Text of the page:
March 31, 2001
Washington's men's and women's rowing teams won nine of 10 races in a season-opening dual regatta with Oregon State on the Montlake Cut Saturday morning.
Racing in strong winds and choppy water, the Huskies posted convincing wins in eight of their nine victories over the Beavers. The men's varsity eight provided the closest race of the day with the Huskies covering the 2,000-meter course in a time of 6 minutes, 11 seconds, just three seats ahead of OSU at 6:12. Each additional race saw Husky crews win by open water while Oregon State's lone victory came in the men's varsity four.
The Husky women's junior varsity eight opened the morning with a easy win, crossing the finish line at 6:53.5, ahead of OSU at 7:04.7. By the end of the morning, crews were battling increasingly strong winds. The final race of the day saw the UW women's varsity eight cover the course in 6:56.9, well ahead of the Beavers at 7:23.8.
The junior varsity men finished first and second in their three boat race, at 5:59 and 6:12, respectively, while OSU was third at 6:18. The freshman eight won its race in 6:06, ahead of OSU at 6:17. Two additional UW freshman crews finished third (6:23) and fourth (6:42), while OSU's second boat crossed at 6:47.
Washington's novice women had an open water win in their first race of the year, covering the course in 7:04.3 while the Beavers finished at 7:17.9. The women's second novice race also saw UW win, in 7:44.1, ahead of OSU at 7:52.8.
The OSU men's varsity four won its race in a time of 7:20, open water ahead of the Huskies at 7:26. In the women's varsity four, a crowded six-boat race, UW claimed the top two spots, at 8:10.7 and 8:13.5, respectively. OSU was third (8:39.6), followed by UW's third boat (8:56.1) and two more OSU crews (9:06.4 and 9:15.4).
Washington next travels to Southern California for the 27th annual San Diego Crew Classic on Mission Bay, April 7-8. The event is the second-largest rowing regatta in North America and features over 80 races during the two day competition. It is the traditional kickoff for the racing season and features a number of top collegiate crews from around the country. The Huskies depart Thurs., April 5 for San Diego. Men's and women's varsity, junior varsity, freshman and novice eights will race.
Oregon State at Washington Dual Regatta
Montlake Cut, Seattle, Wash. (2,000-meters)
Overcast, strong winds, choppy water
Women's junior varsity eight: 1, UW-a 6:53.5. 2, OSU 7:04.7.
Women's first novice eight: 1, UW-a 7:04.3. 2, OSU 7:17.9.
Women's third varsity eight: 1, UW-a 7:05.3. 2, UW-b 7:14.0. 3, OSU 7:16.9. 4, UW-c 7:41.8.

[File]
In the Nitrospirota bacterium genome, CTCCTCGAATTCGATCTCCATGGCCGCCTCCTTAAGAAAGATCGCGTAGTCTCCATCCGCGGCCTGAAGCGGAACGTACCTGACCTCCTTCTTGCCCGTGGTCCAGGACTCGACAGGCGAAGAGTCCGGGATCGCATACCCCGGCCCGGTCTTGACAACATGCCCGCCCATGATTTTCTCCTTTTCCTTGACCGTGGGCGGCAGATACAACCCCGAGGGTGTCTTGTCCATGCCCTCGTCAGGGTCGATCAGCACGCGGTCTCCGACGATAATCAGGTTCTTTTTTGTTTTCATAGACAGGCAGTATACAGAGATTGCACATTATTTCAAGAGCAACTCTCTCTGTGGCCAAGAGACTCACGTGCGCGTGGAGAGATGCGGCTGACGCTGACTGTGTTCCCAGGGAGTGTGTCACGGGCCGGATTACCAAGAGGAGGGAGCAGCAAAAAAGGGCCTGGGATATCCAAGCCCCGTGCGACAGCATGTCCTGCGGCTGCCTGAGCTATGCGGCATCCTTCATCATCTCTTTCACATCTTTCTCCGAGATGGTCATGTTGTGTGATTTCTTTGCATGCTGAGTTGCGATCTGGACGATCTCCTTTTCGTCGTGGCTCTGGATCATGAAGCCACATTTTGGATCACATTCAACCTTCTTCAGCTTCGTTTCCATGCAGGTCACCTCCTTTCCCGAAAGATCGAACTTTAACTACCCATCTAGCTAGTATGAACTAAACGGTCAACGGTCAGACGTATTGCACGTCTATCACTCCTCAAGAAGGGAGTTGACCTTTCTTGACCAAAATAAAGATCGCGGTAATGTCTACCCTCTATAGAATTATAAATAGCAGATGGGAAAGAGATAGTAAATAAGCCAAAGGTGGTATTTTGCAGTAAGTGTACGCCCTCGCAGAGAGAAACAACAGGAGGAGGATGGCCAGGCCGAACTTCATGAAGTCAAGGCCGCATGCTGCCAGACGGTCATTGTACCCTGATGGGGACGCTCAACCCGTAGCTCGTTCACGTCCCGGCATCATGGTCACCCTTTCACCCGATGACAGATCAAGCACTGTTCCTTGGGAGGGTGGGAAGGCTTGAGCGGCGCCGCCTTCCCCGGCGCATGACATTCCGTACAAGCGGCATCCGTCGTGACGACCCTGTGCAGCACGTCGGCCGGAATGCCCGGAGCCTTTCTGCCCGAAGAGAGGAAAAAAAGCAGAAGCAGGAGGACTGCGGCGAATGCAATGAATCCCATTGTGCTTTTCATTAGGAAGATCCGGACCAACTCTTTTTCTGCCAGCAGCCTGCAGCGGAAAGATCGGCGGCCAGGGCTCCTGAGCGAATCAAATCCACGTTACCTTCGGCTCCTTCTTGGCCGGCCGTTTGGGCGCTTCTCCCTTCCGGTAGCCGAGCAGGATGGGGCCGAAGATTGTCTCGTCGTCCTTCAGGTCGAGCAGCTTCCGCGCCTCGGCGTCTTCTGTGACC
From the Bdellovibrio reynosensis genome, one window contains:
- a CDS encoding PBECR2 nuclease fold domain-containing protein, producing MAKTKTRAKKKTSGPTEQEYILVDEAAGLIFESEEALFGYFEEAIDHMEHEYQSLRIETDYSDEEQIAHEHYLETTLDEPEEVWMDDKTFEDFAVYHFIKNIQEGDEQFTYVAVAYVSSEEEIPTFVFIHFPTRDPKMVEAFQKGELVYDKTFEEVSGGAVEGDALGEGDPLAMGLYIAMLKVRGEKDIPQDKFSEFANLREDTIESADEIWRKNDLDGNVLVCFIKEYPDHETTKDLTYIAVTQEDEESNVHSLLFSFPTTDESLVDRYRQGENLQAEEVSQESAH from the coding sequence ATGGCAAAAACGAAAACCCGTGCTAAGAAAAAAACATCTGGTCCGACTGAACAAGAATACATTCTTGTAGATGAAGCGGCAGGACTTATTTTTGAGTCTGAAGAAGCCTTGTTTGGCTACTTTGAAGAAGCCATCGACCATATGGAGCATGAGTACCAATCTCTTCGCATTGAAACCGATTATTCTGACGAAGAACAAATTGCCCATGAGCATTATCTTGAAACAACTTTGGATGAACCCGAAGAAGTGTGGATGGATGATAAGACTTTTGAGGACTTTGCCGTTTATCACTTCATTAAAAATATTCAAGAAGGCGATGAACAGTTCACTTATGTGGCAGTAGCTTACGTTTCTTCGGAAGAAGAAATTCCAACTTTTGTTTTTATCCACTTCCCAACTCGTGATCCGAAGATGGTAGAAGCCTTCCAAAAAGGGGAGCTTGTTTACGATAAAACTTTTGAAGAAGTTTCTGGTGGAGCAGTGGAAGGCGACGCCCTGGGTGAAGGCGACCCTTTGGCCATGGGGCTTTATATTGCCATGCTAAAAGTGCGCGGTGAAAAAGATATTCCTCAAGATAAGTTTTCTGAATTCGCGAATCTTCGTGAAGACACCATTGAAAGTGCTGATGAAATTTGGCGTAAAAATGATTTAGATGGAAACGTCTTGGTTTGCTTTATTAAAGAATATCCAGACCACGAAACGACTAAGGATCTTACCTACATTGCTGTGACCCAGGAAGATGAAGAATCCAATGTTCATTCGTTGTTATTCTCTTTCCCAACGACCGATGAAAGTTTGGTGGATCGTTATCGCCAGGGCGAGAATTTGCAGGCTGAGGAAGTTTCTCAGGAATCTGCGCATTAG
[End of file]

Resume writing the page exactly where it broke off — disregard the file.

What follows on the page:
Men's junior varsity eight: 1, UW-a 5:59.0. 2, UW-b 6:12.0. 3, OSU 6:18.0.
Men's freshman eight: 1, UW-a 6:06.0. 2, OSU-a 6:17.0. 3, UW-b 6,23.0. 4, UW-c 6,42.0. 5, OSU-b 6:47.0.
Men's varsity four: 1, OSU 7:20.0. 2, UW 7:26.0.
Women's second novice eight: 1, UW 7:44.1. 2, OSU 7:52.8.
Men's varsity eight: 1, UW 6:11.0. 2, OSU 6:12.0
Women's varsity four: 1, UW-a 8,10.7. 2, UW-b 8,13.5. 3, OSU-a 8:39.6. 4, UW-c 8:56.1. 5, OSU-b 9:06.4. 6, OSU 9:15.4.
Women's varsity eight: 1, UW 6:56.9. 2, OSU 7:23.8.
UW head men's coach Bob Ernst "It got more and more windy as the morning went on. By the end, it was pretty extreme conditions. By the time we got to the last men's event - the varsity eight - we had to do a re-start. We got 15 or 20 strokes in when OSU had a malfunction and we re-started the race.
"It was tough rowing all the way down, very tough. Certainly, the Oregon State guys deserve a lot of credit. They rowed a courageous race. They did not give up. They chased us all the was down the race course. We were our own worst enemies out there today because we didn't ever settle down and get into a nice, deliberate rhythm. We let the wind and the situation determine what we did. We didn't row the boat as powerfully as we could have. That's frustrating."
UW head women's coach Jan Harville "The first races this morning were alright. It was a typical southeast wind with a little bit of a storm coming in. By the time we got to the last races, that's about as bad conditions as you could race in. We had white caps coming straight across the course. It's so hard to race with that rough water pushing you sideways. It's very difficult lining the boats up. But the crews all did a good job of handling the conditions. We teach them to work with the conditions. Whatever the conditions are, you're all in the same water, so you have to go, no matter what.
"I was really happy with all our crews today, particularly the varsity eight. They were in the toughest conditions out there, at the end of the morning. They handled the water well and didn't let it disturb them."